Acting Abroad: Students Travel to Berlin for 19th Festival International New Drama
Earlier this month, 15 AUC theatre students traveled to Berlin to participate in the 19th Festival International New Drama (FIND) at the Schaubühne Theatre. Other participating universities included New York University, The New School and the Paris Conservatory, as well as universities in Germany and Belgium.
During the trip, students got the opportunity to work with internationally renowned theatre-makers from Brussels, Beijing, Santiago, New York, London and Montreal and saw the world-premiere of theatre productions from around the world, including the Wooster Group's new production, Town Hall Affair, directed by Elizabeth LeCompte.
The festival seeks to create a global dialogue about the art form with the leading theatre-makers of tomorrow. The AUC Theatre program received a special invitation to this festival and was offered grants to cover most of the costs.
Before the Trip
The students were excited about the opportunity to meet and work with other students and theatre majors from around the world. "We're collaborating with other students from different universities, so we'll get to see people from different backgrounds and different cultures, but at the same time we have an interest in the same thing," explained Reem Amer, theatre major.
"Its a very interesting concept and a very exciting opportunity!" expressed Laila Ghoneim, a double major in theatre and English and comparative literature major. "We'll have the opportunity to work with people from other universities."
"It's really good for AUC students to get exposed to this and to try different methods of acting," said Hisham AbdelRazek, mechanical engineering major and theater minor. "Just to be around so many different cultures and people interested in the same thing — it's brilliant!"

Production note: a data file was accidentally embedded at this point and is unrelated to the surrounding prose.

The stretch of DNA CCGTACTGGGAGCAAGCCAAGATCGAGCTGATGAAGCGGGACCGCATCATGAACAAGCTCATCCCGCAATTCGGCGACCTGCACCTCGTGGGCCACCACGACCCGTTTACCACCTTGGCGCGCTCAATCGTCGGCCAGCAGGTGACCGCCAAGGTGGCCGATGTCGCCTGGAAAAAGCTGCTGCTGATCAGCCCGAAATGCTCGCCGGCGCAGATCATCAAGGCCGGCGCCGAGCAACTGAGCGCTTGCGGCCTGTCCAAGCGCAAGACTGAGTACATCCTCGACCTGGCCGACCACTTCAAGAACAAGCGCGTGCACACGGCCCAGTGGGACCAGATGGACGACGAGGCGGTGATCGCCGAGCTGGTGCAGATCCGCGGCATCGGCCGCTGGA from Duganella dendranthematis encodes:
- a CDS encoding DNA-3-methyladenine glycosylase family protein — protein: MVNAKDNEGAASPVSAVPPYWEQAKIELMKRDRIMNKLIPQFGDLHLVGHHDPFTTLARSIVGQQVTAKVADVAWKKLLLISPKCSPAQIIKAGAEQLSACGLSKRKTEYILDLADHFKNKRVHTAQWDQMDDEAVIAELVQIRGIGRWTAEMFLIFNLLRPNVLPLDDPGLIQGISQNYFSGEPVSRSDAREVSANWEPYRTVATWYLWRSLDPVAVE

A Holistic Experience
During the 10-day festival, AUC students took part in guided workshops on performance, cultivating their acting skills during the trip. The workshops included contemporary dance, the Meisner technique and the Grotowski technique.
"The whole thing was a learning experience, from the workshops to the plays," said Yasmine Hagagg, political science and history major, and theatre minor. "But my favorite part was getting to watch productions every night because it really showed me what contemporary and experimental drama is starting to develop into. Also, I got to meet Elizabeth LeCompte, which was pretty cool!"
Every day, students got the opportunity to see a play in a different language."The plays touched on a lot of controversial topics, and it was very interesting to see and to watch," expressed AbdelRazek. "We'd have a discussion afterward because there would be a talk after each play."
The students also got the opportunity to meet and hang out with their theatre peers from around the world. "We would always eat lunch together — us and the other schools," explained Amer. "And at night, we got the opportunity to watch plays and hang out with other people there at the theatre."
Overall, the students were grateful for the experience. "I think the festival was incredible and I think everyone who went grew," reflected AbdelRazek. "It's really inspiring for us that we're not alone, that there is more of us here. It makes you feel comfortable as a person that you're on the right track with what you've studied."
Check out these pictures of their adventures abroad.